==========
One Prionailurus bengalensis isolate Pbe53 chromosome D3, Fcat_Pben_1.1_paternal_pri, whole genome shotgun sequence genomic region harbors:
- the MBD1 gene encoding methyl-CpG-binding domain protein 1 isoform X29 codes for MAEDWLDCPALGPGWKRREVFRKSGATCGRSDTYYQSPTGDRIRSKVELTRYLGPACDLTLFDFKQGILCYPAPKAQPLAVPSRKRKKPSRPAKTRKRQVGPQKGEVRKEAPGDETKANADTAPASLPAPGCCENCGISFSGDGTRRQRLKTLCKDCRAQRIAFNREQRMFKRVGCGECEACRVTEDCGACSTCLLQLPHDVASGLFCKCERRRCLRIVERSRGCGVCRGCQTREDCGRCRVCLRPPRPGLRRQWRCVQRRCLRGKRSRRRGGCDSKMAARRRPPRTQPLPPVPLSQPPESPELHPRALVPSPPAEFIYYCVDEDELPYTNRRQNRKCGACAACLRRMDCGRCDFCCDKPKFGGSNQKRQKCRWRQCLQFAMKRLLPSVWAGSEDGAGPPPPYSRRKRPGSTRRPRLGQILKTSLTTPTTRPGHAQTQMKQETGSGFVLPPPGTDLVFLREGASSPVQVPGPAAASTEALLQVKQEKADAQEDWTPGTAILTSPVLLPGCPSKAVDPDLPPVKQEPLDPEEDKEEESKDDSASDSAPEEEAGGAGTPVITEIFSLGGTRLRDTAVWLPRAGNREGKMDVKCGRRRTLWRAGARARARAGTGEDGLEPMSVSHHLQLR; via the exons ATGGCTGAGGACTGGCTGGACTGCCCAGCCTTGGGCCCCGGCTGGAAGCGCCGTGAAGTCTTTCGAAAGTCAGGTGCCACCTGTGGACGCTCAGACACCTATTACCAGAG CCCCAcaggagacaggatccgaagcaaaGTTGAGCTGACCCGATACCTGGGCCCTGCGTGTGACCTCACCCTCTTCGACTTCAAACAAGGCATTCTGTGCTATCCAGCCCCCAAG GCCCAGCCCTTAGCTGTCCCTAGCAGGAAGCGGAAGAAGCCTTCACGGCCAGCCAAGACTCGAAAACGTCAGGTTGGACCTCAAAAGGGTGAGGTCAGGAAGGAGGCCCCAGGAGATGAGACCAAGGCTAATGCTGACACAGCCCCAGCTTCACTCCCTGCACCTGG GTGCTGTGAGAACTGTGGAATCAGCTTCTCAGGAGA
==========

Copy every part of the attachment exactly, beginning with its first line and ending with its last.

One Prionailurus bengalensis isolate Pbe53 chromosome D3, Fcat_Pben_1.1_paternal_pri, whole genome shotgun sequence genomic region harbors:
- the MBD1 gene encoding methyl-CpG-binding domain protein 1 isoform X29 codes for MAEDWLDCPALGPGWKRREVFRKSGATCGRSDTYYQSPTGDRIRSKVELTRYLGPACDLTLFDFKQGILCYPAPKAQPLAVPSRKRKKPSRPAKTRKRQVGPQKGEVRKEAPGDETKANADTAPASLPAPGCCENCGISFSGDGTRRQRLKTLCKDCRAQRIAFNREQRMFKRVGCGECEACRVTEDCGACSTCLLQLPHDVASGLFCKCERRRCLRIVERSRGCGVCRGCQTREDCGRCRVCLRPPRPGLRRQWRCVQRRCLRGKRSRRRGGCDSKMAARRRPPRTQPLPPVPLSQPPESPELHPRALVPSPPAEFIYYCVDEDELPYTNRRQNRKCGACAACLRRMDCGRCDFCCDKPKFGGSNQKRQKCRWRQCLQFAMKRLLPSVWAGSEDGAGPPPPYSRRKRPGSTRRPRLGQILKTSLTTPTTRPGHAQTQMKQETGSGFVLPPPGTDLVFLREGASSPVQVPGPAAASTEALLQVKQEKADAQEDWTPGTAILTSPVLLPGCPSKAVDPDLPPVKQEPLDPEEDKEEESKDDSASDSAPEEEAGGAGTPVITEIFSLGGTRLRDTAVWLPRAGNREGKMDVKCGRRRTLWRAGARARARAGTGEDGLEPMSVSHHLQLR; via the exons ATGGCTGAGGACTGGCTGGACTGCCCAGCCTTGGGCCCCGGCTGGAAGCGCCGTGAAGTCTTTCGAAAGTCAGGTGCCACCTGTGGACGCTCAGACACCTATTACCAGAG CCCCAcaggagacaggatccgaagcaaaGTTGAGCTGACCCGATACCTGGGCCCTGCGTGTGACCTCACCCTCTTCGACTTCAAACAAGGCATTCTGTGCTATCCAGCCCCCAAG GCCCAGCCCTTAGCTGTCCCTAGCAGGAAGCGGAAGAAGCCTTCACGGCCAGCCAAGACTCGAAAACGTCAGGTTGGACCTCAAAAGGGTGAGGTCAGGAAGGAGGCCCCAGGAGATGAGACCAAGGCTAATGCTGACACAGCCCCAGCTTCACTCCCTGCACCTGG GTGCTGTGAGAACTGTGGAATCAGCTTCTCAGGAGA